Stuart Hedstrom • April 10, 2018
MILO — A project to make the Penquis Valley School complex more energy-efficient will be heading to the voters of Atkinson, Brownville, LaGrange and Milo on Thursday, May 10. Eight days prior the public is invited to learn more at an information meeting scheduled for 5:30 p.m. on Wednesday, May 2 in the Penquis Valley cafeteria. Both events were set by the SAD 41 school board during an April 4 meeting.
“This would be about a $2.35 million project,” Superintendent Michael Wright said in going through a project overview prepared by Honeywell for the last school board meeting in February.
The project objectives are to update the steam heating system that is beyond its useful life, to improve reliability, comfort, indoor air quality and safety. Other objectives are to replace old windows to improve comfort and save energy, reduce the annual energy and operating costs and also reduce future building repair costs.
The conversion from steam to hot water would cost a little more than $2,031,370, an LED lighting upgrade would be $160,360, another $100,000 would be for window replacement and $33,600 would go toward building envelope upgrades. The total cost is $2,325,334.
Wright said the district is looking at a 20-year bond through the Maine Municipal Bond Bank. He said at a fixed estimated rate of 3 percent the annual gross bond cost would be $156,277 before four areas of savings.
The existing budget cost offsets are $21,787. “They guarantee we would save that much in our operating budget,” Wright said about a promise made by Honeywell officials.
“We estimated we could cut $40,000 from our maintenance line from our budget,” he said. Savings are also planned with a $25,000 reduction in Honeywell service contract payments and another $5,000 reduction in the maintenance budget.
“Together that would lead to a significant reduction in that $156,000,” Wright said. The annual project cost would go from the $156,277 annual bond cost to an annual net cost of $64,490 — with an estimated $418,177 net project cost.
“It would not impact the FY 2019 budget, it would impact the FY 2020 budget,” he said.
A project timeline says that should the referendum pass on May 10, the execution of the loan and Honeywell contracts would be done on May 18. Construction would start June 8 with substantial completion done by Sept. 28 and the project signed off on Nov. 30.
Wright mentioned the district has applied to the state for $7 million to construct an elementary wing on the Sebec River side of the Penquis Valley complex. “We will know in a year if we were approved or not,” he said, saying this project would bring all pre-kindergarten to grade 4 students to campus to join their older peers.
In other business, the board gave its formal approval via an 8-2 weighted vote to the Atkinson withdrawal agreement which allow the community to leave SAD 41 starting in the 2019-20 school year. The decision came after an approximate 35-minute executive session with legal counsel.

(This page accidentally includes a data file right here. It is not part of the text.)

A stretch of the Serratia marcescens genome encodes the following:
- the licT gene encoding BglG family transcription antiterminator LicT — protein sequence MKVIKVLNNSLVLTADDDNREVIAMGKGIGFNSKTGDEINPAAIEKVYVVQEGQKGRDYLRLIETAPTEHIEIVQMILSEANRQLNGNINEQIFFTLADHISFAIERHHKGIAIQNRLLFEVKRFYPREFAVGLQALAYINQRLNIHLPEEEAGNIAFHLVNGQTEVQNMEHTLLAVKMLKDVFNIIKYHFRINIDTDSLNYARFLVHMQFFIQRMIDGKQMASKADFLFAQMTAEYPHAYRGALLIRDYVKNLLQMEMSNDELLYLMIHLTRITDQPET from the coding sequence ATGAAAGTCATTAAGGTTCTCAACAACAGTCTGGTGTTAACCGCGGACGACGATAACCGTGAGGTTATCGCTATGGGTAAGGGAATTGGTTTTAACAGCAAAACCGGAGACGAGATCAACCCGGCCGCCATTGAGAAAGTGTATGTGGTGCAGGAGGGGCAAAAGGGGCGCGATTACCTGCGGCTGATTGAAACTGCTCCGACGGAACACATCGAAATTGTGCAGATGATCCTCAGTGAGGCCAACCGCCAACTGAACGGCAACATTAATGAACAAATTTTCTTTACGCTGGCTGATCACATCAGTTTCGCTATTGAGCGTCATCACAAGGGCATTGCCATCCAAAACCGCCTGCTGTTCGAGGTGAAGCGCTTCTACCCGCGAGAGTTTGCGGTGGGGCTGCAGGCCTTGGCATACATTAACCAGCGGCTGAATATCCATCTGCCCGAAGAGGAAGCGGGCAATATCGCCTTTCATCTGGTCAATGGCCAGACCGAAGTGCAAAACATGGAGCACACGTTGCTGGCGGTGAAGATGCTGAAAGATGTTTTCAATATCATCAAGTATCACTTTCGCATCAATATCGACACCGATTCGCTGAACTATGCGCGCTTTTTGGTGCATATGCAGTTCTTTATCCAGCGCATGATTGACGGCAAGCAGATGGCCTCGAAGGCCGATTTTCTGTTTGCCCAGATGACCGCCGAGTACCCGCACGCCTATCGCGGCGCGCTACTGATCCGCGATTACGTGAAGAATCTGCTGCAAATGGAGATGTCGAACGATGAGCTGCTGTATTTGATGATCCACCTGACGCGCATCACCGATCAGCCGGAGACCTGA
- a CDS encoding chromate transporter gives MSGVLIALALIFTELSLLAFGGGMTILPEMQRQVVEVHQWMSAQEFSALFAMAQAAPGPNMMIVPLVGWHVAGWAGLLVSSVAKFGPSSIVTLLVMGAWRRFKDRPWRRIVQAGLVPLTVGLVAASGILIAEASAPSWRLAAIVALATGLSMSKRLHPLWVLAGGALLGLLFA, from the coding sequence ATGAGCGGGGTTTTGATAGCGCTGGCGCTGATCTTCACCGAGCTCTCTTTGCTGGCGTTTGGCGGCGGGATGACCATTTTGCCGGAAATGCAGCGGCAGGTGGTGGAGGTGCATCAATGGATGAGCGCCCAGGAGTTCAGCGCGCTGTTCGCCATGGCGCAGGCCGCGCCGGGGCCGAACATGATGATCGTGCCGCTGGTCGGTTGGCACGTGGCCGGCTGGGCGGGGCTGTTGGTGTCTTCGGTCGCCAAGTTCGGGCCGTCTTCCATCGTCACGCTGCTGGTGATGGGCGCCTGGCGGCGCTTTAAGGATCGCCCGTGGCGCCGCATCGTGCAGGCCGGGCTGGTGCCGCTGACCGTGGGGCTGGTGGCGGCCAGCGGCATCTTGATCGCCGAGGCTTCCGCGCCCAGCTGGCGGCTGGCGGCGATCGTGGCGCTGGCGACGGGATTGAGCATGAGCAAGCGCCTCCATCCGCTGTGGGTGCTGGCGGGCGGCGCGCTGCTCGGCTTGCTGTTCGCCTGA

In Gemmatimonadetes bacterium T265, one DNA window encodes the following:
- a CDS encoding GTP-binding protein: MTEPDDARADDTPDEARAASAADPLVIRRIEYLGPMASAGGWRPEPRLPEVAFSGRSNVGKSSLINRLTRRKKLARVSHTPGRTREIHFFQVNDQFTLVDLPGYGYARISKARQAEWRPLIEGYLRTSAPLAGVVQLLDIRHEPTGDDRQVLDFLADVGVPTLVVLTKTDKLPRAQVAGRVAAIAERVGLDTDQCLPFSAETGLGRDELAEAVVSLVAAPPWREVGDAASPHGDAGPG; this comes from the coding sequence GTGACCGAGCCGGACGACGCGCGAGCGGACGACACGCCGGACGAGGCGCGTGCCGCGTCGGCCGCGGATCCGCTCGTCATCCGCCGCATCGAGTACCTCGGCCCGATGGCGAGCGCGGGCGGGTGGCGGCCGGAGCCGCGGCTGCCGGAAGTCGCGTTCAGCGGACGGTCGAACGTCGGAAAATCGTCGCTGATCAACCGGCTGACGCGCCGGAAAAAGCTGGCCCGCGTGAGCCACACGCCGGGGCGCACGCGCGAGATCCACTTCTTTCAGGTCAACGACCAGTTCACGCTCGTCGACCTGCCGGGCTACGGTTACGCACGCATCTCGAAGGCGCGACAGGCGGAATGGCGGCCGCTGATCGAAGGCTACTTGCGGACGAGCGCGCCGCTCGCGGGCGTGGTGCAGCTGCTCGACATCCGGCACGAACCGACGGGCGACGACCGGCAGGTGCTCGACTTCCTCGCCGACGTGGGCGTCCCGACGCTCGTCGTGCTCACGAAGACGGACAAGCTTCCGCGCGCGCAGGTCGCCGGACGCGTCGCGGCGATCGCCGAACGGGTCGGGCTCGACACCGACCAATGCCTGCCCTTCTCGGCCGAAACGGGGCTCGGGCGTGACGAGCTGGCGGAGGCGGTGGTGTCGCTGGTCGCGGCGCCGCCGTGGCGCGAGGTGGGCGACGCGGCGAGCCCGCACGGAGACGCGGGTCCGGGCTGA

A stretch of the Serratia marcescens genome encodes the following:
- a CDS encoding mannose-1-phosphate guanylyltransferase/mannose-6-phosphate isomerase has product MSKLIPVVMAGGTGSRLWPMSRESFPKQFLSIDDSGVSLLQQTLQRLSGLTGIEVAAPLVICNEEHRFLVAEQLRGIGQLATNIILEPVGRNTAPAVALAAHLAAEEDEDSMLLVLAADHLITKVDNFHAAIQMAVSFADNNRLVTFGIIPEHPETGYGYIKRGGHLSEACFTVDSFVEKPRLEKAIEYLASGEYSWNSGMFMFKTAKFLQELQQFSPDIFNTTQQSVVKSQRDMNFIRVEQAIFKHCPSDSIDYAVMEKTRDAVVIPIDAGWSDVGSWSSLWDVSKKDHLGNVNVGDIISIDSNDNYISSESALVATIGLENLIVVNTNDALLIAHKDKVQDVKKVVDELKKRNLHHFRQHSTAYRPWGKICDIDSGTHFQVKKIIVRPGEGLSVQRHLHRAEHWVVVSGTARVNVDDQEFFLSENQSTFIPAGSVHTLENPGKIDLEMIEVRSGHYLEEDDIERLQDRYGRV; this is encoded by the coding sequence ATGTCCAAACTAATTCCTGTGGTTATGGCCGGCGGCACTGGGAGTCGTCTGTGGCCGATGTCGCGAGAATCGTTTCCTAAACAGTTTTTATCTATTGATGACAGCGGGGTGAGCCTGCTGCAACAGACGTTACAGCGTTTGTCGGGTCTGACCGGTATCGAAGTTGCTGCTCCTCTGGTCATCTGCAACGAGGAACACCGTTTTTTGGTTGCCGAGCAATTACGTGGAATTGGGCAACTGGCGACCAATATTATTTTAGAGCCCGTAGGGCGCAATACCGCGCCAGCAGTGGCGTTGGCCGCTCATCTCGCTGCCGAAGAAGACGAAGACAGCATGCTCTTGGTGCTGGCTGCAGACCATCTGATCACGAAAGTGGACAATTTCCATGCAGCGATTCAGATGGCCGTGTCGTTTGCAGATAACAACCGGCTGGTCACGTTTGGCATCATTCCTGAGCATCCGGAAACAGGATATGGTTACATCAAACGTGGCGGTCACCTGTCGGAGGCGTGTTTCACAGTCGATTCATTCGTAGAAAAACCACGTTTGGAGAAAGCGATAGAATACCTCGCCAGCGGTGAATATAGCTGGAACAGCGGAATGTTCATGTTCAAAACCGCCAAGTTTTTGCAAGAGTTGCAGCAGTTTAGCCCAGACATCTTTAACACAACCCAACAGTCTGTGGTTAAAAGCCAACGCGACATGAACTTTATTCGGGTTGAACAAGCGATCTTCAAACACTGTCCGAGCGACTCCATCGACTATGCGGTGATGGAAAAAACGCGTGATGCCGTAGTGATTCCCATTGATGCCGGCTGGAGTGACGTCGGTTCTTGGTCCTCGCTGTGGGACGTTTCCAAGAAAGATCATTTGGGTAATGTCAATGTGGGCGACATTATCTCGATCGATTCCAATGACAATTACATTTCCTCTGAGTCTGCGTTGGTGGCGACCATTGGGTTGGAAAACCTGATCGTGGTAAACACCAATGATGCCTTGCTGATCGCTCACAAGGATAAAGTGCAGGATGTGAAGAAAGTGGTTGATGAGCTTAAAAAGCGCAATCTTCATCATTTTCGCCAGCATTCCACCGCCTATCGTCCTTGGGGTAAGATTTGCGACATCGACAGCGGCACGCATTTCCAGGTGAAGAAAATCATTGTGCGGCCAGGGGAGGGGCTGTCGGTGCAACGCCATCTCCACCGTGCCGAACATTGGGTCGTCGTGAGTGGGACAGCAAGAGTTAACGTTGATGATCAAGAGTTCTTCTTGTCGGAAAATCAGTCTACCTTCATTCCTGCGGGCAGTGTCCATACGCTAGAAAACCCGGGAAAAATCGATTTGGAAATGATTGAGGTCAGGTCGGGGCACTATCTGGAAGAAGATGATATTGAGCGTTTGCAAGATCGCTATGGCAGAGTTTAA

The document, which has already been approved by the Atkinson withdrawal committee, needs to be reviewed by the Maine Department of Education and would then go to a referendum in Atkinson in November (citizens may also be voting on a deorganization question then).
Per the withdrawal agreement, should Atkinson deorganize the community would pay $275,000 to SAD 41 and cover 10 percent of debt incurred through June 30, 2019.
Before the vote board member Terry Knowles of Brownville said he could not support the proposal. “In Brownville I see people losing their homes and I’m not sure long-term if it’s going to be good for the people of Brownville and I’m not sure if it’s going to be good for this district long-term.”
Board member Denise Hamlin of Milo said the district’s subsidy is based on the number of students. “Our count will continue to go down,” she said. “There’s no guarantee we will make up that subsidy.”
A little less than two dozen Atkinson students attend SAD 41 presently, and several of these pupils will graduate before the withdrawal agreement takes effect.
In the current approximate $8.5 million budget, Atkinson is funding $244,702 or 10.55 percent of the $2,318,720 local contribution.
“The budget process, right now we have been meeting with administrators gathering their requests for next year,” Wright said about the development of the 2018-19 finances.
“I would see us setting up some meetings after April vacation,” he said about the budget committee.
Wright said based on the current year’s useage, insurance costs may stay the same as in 2017-18. He said there looks to be a $600,000 boost in special education funds and a $177,000 small school adjustment.
“So these two things were very helpful,” he said.
“We have heard a lot about the culture here at school and we want to talk firsthand to the kids about it,” Wright said. The superintendent said he asked student council adviser Candy Clukey to put together a group of pupil representatives to share concerns of the student body with himself, Assistant Superintendent Dr. Kelley Weiss and school social worker Amber Gahagan.
“We are concerned about what we are hearing and we want to reach out to the students,” Wright said. He said a survey is being planned to allow more students to provide input.
“We are aware of concerns and we are trying to do everything we can to help,” Wright said.
Spring sports coach appointments were made. DJ Martin will be the high school baseball coach and Jeremy Durost will lead the middle school team. Erin Weston will coach the high school softball team and Brian Wiles is the middle school softball coach. Lucas Grinnell will head the track program with Sasha Bladen assisting.
In order for Martin to serve as the high school baseball coach, his wife Stacie Martin needed to step down from the school board. Martin’s letter of resignation was accepted and she was thanked for her years of service to the district as a LaGrange representative.